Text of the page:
For me, as a Quaker Voluntary Service (QVS) Fellow at SEF, it is interesting to reflect on the impact that Anna Jeanes had, and the connections between Quaker history and the history of this organization. Went I went into QVS this year, I wanted to, among other things, learn more about equity issues, and deepen my understanding of Quakerism and its history. I did not expect to see so much connection between these areas. During my initial interview with SEF, I was impressed and intrigued by the work of the organization, and to learn how the intricacies of particular policies and practices are connected to equity in education. However, I had no idea there was any sort of connection between this organization and Quakers. I find it encouraging to see how the work of Quakers in the past affects the present. Going forward, as I continue my work at SEF and learn more about Quaker ideals and history, I hope to not only learn more about connections like these, but to feel inspired by them, to see how I feel called to action in my own life.
Reflecting on this day on the contributions made by Anna Jeanes over a hundred years ago, it is interesting to imagine what would have been different had Anna Jeanes not made the contributions she had. I’ve heard before that if you travel back in time, you must be careful not to do so much as step on an insect, because the effects one small action has can ripple out and entirely change the present. Had Anna Jeanes led a different life, things would certainly be different now. However, Jeanes certainly did not work alone. There were many others— Jeanes Supervisors and Teachers, leaders like Booker T. Washington and W.E.B. Du Bois, and other philanthropists and abolitionists – who also made invaluable contributions to increasing access to education for African Americans in the South. So today, let’s reflect on all the efforts made by Anna Jeanes, by Jeanes Supervisors and Teachers, and by all who contributed to the work of the Jeanes Fund and to public education in the South, including the Southern Education Foundation. Without all these brave trailblazers, history would have been much different, as would the present.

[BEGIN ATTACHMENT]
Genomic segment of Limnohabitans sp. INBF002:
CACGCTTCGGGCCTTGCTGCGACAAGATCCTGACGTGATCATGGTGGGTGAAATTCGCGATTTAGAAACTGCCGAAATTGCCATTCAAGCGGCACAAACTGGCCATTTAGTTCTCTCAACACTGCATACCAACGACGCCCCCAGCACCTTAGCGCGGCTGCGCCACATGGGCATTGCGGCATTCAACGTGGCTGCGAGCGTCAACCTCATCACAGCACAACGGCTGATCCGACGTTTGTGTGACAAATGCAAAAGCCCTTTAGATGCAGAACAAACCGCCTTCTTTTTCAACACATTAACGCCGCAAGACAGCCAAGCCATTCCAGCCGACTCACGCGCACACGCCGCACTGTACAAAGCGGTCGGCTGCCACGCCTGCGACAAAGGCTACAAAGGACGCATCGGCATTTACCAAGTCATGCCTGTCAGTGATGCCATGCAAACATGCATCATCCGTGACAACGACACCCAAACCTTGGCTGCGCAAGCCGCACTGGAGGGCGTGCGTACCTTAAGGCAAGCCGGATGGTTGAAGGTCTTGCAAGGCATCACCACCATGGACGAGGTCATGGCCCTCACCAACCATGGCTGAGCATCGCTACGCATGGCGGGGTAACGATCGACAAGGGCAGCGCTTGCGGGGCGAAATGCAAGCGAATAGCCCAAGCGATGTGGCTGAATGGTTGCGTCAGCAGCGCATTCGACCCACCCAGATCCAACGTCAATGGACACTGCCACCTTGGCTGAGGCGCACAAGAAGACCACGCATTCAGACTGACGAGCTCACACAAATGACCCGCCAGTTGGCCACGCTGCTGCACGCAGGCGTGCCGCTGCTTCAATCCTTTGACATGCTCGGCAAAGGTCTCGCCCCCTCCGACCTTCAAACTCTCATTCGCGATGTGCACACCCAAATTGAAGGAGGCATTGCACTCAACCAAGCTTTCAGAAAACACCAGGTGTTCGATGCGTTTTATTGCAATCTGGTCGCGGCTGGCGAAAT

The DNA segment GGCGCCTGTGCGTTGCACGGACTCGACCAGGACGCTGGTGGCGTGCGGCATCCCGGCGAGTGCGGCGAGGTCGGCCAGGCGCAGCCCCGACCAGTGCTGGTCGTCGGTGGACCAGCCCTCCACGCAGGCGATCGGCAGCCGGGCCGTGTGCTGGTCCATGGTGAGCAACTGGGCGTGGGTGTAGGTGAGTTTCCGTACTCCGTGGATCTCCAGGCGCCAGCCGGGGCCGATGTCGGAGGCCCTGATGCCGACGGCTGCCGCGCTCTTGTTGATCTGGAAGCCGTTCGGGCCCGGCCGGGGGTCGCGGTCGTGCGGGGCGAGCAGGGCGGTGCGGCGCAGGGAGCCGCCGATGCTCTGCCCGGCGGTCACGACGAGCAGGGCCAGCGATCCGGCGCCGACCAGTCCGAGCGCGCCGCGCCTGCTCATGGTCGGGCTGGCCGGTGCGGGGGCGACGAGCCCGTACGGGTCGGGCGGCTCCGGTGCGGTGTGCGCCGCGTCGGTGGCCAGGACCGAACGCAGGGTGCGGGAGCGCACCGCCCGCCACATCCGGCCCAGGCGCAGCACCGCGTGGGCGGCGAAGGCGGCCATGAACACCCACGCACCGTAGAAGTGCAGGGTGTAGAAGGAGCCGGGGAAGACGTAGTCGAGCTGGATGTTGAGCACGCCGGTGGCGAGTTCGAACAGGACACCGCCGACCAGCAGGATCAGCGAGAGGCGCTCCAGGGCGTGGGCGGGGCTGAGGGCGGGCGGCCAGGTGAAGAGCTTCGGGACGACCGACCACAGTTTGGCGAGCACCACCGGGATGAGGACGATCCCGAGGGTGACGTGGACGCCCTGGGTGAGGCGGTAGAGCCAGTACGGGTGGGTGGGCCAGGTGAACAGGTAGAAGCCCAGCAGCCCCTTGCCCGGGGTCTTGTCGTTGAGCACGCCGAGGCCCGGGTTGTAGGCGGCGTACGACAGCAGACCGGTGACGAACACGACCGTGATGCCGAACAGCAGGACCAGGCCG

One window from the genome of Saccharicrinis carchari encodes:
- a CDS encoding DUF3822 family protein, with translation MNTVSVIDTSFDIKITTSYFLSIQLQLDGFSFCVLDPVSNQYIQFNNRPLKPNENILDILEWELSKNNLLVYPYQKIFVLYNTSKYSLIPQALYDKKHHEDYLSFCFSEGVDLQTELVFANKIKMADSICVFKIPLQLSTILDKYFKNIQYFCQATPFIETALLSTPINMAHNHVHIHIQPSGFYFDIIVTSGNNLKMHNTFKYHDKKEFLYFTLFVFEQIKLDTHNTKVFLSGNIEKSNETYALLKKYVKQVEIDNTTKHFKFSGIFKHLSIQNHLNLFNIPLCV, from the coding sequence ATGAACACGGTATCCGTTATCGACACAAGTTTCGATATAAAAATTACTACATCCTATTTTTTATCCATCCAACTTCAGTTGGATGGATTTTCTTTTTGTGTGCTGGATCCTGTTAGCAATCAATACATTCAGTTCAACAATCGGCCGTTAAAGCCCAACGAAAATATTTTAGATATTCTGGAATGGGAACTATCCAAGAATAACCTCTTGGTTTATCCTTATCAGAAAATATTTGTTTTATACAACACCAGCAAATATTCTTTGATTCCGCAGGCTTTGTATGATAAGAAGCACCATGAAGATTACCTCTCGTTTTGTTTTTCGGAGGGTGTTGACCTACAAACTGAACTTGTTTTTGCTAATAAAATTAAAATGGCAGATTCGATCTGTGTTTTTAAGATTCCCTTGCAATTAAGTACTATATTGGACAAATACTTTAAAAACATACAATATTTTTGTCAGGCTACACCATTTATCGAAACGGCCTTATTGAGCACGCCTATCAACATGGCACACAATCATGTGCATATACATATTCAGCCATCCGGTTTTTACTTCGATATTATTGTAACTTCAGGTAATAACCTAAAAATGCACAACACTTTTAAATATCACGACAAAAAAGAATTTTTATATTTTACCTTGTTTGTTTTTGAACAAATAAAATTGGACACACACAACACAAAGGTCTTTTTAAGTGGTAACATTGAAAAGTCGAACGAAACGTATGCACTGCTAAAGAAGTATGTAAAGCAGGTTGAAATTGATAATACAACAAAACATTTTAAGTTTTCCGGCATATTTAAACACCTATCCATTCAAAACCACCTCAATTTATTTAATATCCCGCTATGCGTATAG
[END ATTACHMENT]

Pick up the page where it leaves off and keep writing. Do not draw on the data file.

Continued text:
Interesting as it to think of what would be different if the past had taken a different turn, it doesn’t really change the present. It might well be true that if you went back in time, the slightest action you take would alter the present, for better or worse. Seeing as we can’t travel back in time though, this is a bit irrelevant. What might be more pertinent for our own lives is this: If any action we could take in the past would have such an extreme effect on the present, then surely any action we take in the present would do the same for the future. That may sound like a lot of pressure, but it’s also a great opportunity. We may not all have a fortune to give away, or the ability to be a teacher, but any action we take, or don’t take, still has an immeasurable effect. So let’s not just celebrate the birthday of Anna T. Jeanes today, but let’s let her example inspire us to take the actions today, however seemingly great or small, that will create a better future tomorrow.
Samuel Wilson is SEF’s Quaker Voluntary Service Fellow.